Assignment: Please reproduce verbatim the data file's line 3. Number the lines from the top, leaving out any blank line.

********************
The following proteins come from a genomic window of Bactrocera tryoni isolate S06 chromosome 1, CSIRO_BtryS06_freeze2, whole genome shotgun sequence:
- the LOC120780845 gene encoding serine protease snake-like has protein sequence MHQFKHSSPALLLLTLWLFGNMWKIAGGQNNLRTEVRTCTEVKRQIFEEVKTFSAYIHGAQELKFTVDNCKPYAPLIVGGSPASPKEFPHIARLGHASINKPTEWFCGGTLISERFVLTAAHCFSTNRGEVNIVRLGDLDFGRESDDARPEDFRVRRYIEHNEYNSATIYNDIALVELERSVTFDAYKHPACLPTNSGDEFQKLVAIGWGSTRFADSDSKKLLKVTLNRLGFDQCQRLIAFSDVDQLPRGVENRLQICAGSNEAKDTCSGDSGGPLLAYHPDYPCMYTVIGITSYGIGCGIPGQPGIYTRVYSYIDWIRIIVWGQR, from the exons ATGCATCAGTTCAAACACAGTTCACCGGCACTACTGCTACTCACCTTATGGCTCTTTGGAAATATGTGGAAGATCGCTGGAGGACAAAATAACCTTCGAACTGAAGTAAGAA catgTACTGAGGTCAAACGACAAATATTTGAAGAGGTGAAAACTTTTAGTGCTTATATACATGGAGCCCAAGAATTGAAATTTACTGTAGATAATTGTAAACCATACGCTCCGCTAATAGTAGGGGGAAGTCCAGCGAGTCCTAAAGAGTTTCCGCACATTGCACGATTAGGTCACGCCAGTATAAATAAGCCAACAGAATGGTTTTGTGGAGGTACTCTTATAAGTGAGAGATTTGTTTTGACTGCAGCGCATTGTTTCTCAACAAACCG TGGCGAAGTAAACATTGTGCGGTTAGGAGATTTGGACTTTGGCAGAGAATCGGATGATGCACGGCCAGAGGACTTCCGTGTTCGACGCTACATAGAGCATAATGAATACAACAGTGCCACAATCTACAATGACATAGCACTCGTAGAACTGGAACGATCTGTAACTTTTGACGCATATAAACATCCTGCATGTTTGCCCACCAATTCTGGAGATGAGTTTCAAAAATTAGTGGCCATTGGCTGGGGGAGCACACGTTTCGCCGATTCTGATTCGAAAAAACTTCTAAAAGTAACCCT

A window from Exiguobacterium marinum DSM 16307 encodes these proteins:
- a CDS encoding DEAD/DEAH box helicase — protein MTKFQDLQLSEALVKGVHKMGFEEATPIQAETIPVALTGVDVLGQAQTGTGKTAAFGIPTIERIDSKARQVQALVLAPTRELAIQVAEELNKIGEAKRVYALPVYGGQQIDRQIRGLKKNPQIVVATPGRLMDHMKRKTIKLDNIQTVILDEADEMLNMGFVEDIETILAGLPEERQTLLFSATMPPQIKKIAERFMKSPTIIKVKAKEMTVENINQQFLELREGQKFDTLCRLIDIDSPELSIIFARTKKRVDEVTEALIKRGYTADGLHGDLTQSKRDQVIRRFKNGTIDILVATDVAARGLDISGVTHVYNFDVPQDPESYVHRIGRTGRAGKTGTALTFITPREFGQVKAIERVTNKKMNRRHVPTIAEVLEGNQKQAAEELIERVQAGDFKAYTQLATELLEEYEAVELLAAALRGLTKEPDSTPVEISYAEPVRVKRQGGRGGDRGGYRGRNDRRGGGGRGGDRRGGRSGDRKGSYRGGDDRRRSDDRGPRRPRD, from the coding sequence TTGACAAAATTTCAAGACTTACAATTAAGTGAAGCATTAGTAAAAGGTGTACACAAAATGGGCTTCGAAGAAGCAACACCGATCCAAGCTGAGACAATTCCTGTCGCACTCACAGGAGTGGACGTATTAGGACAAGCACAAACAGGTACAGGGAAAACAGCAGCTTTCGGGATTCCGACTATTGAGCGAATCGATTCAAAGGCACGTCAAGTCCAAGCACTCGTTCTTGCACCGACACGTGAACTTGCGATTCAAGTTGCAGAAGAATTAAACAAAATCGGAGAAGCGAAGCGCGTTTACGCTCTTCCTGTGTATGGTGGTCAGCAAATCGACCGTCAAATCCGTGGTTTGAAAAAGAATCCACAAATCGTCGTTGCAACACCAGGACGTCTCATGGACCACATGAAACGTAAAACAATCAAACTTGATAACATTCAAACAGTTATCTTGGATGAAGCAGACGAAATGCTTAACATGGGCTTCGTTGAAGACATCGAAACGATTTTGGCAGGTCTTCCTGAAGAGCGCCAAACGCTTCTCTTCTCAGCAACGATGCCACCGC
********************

A window from Exiguobacterium marinum DSM 16307 encodes these proteins: